3. Teach your teens about the tools available in-app. We encourage families to show their teens how to find an app’s safety center and review the content together. For example, TikTok has several settings to control public presence/discoverability, followers, comments and more. In addition, TikTok’s Family Pairing lets parents link their own account to their teen’s account and directly set certain limits and controls, like the types of videos they can see and who can see their teen’s videos.

This year’s holiday season may look a bit different as social distancing continues. While families may not be able to see each other in person and travel may be more limited, technology has helped people to stay connected. Learning about online safety together and having open, ongoing conversations can help everyone have a positive experience.

For more tips and resources to help your family navigate the digital world and be safe online, visit PTA.org/Connected.


This post is sponsored by PTA Proud National Sponsor TikTok. TikTok is a supporting sponsor of National PTA’s PTA Connected initiative, which strives to help children act safely, responsibly and thoughtfully online. Through the initiative and National PTA and TikTok’s collaboration, National PTA and TikTok are helping parents learn more about how their teens are using TikTok; educating families about safety on the app; and guiding parents in having opening, ongoing conversations with their teens to ensure they are using social media productively and responsibly.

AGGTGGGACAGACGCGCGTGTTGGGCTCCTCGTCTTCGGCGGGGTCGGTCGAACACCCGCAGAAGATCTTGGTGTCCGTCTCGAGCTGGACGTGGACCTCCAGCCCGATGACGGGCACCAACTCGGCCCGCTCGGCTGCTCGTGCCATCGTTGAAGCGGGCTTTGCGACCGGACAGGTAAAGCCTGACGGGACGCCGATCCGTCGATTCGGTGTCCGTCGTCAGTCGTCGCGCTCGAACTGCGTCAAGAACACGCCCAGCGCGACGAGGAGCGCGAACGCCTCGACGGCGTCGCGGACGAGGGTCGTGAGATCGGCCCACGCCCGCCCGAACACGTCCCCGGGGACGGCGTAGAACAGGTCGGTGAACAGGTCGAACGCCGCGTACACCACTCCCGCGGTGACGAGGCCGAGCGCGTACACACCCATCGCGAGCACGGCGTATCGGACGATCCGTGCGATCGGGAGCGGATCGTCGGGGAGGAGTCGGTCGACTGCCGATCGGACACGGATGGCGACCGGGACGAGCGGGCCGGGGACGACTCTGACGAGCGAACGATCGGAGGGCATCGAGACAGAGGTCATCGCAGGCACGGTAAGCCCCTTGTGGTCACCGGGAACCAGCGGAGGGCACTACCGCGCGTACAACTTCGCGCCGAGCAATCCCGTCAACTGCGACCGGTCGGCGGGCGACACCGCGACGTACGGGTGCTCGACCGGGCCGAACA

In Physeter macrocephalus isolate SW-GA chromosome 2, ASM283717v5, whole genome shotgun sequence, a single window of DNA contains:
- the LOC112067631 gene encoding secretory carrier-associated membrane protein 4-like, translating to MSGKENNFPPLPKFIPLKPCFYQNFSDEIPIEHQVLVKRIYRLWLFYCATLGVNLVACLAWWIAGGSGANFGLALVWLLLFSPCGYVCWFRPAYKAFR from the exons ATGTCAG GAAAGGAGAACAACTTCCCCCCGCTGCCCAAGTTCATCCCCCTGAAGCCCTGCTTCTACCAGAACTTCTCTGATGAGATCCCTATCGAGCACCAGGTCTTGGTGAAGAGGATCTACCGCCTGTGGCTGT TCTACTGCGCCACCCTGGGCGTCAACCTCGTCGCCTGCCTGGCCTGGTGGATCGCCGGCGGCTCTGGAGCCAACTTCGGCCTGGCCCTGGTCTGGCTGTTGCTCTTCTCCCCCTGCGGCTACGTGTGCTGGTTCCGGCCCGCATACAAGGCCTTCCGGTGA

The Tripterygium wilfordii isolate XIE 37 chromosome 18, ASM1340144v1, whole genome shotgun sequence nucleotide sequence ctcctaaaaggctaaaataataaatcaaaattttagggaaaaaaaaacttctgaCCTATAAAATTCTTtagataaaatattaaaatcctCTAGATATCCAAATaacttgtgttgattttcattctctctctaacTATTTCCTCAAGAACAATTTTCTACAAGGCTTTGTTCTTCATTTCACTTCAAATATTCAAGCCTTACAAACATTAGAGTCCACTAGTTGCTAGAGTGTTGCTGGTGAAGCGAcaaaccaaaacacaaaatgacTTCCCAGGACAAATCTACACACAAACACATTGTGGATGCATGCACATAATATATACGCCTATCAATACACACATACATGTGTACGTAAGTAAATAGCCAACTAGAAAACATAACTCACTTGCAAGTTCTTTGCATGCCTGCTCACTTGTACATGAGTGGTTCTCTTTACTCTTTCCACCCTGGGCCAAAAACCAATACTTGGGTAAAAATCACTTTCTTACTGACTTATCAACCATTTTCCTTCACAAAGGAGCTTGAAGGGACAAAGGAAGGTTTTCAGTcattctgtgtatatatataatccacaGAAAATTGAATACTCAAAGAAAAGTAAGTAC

National PTA does not endorse any commercial entity, product or service. No endorsement of TikTok is implied.

Alyssa Montchal is manager of programs and partnerships for National PTA.

Thank Your School Leader for Their Hard Work This Year

You know the old saying, “It’s lonely at the top.”

We all know the larger your constituent audience…

  • the more demands are put on you,
  • the harder it is to please diverse viewpoints and expectations and
  • the greater the understanding that you are there to make sure the needs of others are being met, not your own.

And gratitude is sometimes forgotten in the mix. Parents understand this. Many of our mouths would fall open if our children came forward with a heartfelt thank you just for doing our routine day-to-day jobs. No stressors there—just being a teacher/parent/mental health counselor, juggling family budgets and finding our role in addressing racial inequities. All that and the never-ending political news cycle that is raising everyone’s blood pressure. Some of us are secretly struggling but we carry on because we must.

It is that knowledge that makes me have great sympathy for our education professionals:

  • Superintendents have their bosses (school boards) to keep happy. They face withering scrutiny from their communities who suddenly appreciate public education as not just a learning environment for our children, but a critical piece to the well-being of staff, students and families—and a child-care solution necessary for the economic engines to keep moving. Any move they make will be criticized because no one agrees on the right course of action.
  • Principals are not armed with the resources to open or manage their schools. Those who open schools are spending enormous energy playing “COVID police,” monitoring social distancing and cleanliness practices to keep everyone safe. Those who lead hybrid environments are managing a large, human-scale game of chess. Those who lead distance learning are making sure the tools, methods and outcomes that fit an in-person model morph into meeting the needs at hand.